But what Ingram claims sets it apart from others - a service where someone can make decisions then and there on the phone - can also be claimed by most distributors in the market. Also, dealers tend to take a cynical view of all such claims and point to their own worst ordeals. In the end, it's experience that will count. What Ingram, like all other distributors, must do is make the dealer experience of the company a good one.
Of course, service is important as well. Ingram, naturally, claims it can deliver both - attractive volume pricing and the services to back up specialist areas of business.
Providing service is a simple process. If you listen to the customer and determine what services are important and do it in a cost effective way, you can deliver good service levels. We want the dealer to be able to say that, as a result of doing business with Ingram, we are more efficient and more profitable.'
But can Ingram do everything? Ellett says not. But he does think it can do most things, and do them well. 'There are lots of lines you draw, but it's not just economics. Clearly, if I tried to provide a product or service and I thought that I couldn't provide a decent return, I wouldn't want to do it. But there are other lines you would draw. If it is not core competency of ours, or a competency we could develop, I wouldn't want to do it. If it was not in line with our values or strategic direction, I wouldn't want to do it.
'The bottom line, when listening to customers or vendors, is determining what they need in order to make themselves more efficient - and then responding with a set of products or services we feel confident about and we can stand behind in terms of quality. And yes, we are a public company - we answer to shareholders and we have to provide a return to those shareholders.'
Ingram tries to engender a number of values in its business and these are important, says Ellett. The distributor issues a small booklet to all staff outlining them - seen dotted around desks in the Ingram offices in Milton Keynes.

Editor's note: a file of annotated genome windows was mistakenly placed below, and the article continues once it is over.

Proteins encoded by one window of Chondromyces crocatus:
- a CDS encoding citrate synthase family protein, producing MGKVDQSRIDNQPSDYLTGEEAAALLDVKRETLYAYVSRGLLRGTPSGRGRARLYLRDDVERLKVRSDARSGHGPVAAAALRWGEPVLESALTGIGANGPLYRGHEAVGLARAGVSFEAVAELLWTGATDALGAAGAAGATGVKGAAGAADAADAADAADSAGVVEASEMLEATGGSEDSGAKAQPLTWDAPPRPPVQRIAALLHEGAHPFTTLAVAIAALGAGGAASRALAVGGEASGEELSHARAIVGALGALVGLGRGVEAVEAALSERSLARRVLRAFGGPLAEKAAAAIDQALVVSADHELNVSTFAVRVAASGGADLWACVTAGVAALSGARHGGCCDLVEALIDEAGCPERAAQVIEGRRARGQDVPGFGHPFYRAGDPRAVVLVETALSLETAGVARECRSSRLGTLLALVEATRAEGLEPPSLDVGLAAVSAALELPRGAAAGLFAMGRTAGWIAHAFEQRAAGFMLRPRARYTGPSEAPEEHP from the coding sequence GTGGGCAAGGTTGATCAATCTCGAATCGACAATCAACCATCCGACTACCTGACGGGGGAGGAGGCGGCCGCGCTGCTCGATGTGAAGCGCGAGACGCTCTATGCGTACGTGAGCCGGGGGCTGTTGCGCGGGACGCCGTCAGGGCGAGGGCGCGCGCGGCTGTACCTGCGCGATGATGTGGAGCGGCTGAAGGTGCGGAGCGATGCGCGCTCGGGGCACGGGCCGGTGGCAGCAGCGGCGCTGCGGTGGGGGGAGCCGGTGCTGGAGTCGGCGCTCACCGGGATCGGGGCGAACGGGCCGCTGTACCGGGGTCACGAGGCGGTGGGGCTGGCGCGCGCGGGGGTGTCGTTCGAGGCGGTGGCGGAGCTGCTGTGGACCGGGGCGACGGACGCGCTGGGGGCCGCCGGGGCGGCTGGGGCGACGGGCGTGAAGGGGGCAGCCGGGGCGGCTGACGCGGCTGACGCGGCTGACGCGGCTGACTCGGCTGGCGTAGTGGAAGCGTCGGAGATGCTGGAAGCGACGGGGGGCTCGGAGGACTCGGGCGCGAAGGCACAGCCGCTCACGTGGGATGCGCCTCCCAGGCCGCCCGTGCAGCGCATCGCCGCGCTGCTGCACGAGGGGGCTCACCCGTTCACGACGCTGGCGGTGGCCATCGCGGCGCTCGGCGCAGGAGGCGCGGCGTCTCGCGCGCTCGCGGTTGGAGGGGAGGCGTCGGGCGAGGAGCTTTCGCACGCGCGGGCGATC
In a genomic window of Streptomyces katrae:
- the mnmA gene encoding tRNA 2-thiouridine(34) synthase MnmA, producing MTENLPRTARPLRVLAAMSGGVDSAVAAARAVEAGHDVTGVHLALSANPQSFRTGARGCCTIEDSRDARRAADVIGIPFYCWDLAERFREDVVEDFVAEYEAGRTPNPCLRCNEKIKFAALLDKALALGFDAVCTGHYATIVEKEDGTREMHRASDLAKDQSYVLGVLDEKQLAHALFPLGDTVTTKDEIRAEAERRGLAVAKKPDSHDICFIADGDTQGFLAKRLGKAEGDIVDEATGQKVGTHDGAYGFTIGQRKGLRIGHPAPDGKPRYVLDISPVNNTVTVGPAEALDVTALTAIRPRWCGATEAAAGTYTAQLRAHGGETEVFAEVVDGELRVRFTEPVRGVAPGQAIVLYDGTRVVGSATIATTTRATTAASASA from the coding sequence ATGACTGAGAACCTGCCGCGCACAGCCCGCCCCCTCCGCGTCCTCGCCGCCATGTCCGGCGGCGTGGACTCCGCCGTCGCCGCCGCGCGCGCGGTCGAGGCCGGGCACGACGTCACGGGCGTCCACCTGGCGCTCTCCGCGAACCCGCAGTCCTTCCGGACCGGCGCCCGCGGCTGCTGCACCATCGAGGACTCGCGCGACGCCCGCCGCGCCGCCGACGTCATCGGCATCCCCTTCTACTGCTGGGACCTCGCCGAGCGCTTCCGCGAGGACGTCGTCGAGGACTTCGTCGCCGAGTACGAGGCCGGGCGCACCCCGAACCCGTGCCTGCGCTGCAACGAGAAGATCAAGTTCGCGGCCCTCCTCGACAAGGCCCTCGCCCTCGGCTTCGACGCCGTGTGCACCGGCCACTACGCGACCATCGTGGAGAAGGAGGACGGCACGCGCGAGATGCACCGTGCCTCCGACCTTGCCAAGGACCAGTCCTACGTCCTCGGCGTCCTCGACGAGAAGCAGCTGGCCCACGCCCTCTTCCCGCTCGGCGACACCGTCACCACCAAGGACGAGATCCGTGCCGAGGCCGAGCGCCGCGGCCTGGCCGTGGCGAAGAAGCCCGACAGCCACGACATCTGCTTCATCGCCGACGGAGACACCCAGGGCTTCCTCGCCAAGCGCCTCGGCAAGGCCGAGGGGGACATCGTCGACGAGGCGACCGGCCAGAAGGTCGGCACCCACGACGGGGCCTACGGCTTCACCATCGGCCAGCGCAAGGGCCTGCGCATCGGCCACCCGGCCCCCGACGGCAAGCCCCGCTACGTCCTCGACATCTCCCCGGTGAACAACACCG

A flyer for resellers is also available (see box).
But Ingram needs to do a better job on communicating these, says Ellett.
'We are a values-based company. I think those are values that I feel very comfortable running my business life and my personal life against.'
They should be important for the reseller too, he says. 'I would say that a reseller would want to do business with a company that has integrity as a value. Without innovation as one of our core values, how do we know we are able to offer the reseller the best or the newest? Or that the choices we are offering are always updated, always improved?'
While Ingram does have a distribution model, Ellett does not see it as a centralised regime - it is more of a customer-focused approach. 'One of the very basic foundations you have to have in distribution is cost efficiency. Nothing happens if you can't pack and ship efficiently. Another foundation is IT capability and you have to get those right and provide effective account management, so that when a customer calls they speak to an educated person who can give answers.'
It's also necessary to take a different approach in each country, he says. 'Customer satisfaction is as powerful in Spain as it is in France.
We'll never say: there will be one Ingram Micro Europe and this is what it will look like. We believe we will regionalise those things it makes sense to regionalise. But French people like to do business with the French and the number one person who knows what is right for the French market is the French MD.'
Reseller needs vary from country to country. It may be more important in one country to have longer or more flexible credit options than it is to have fast technical support. For this reason, Ellett does not see Europe becoming one distribution market. E-commerce will be important but it won't lessen the need for personal attention on a local basis.
'I do not believe it's going to replace an educated motivated staff,' he says. But e-commerce is going to be very important and we're going to continue to make heavy investments in that area.'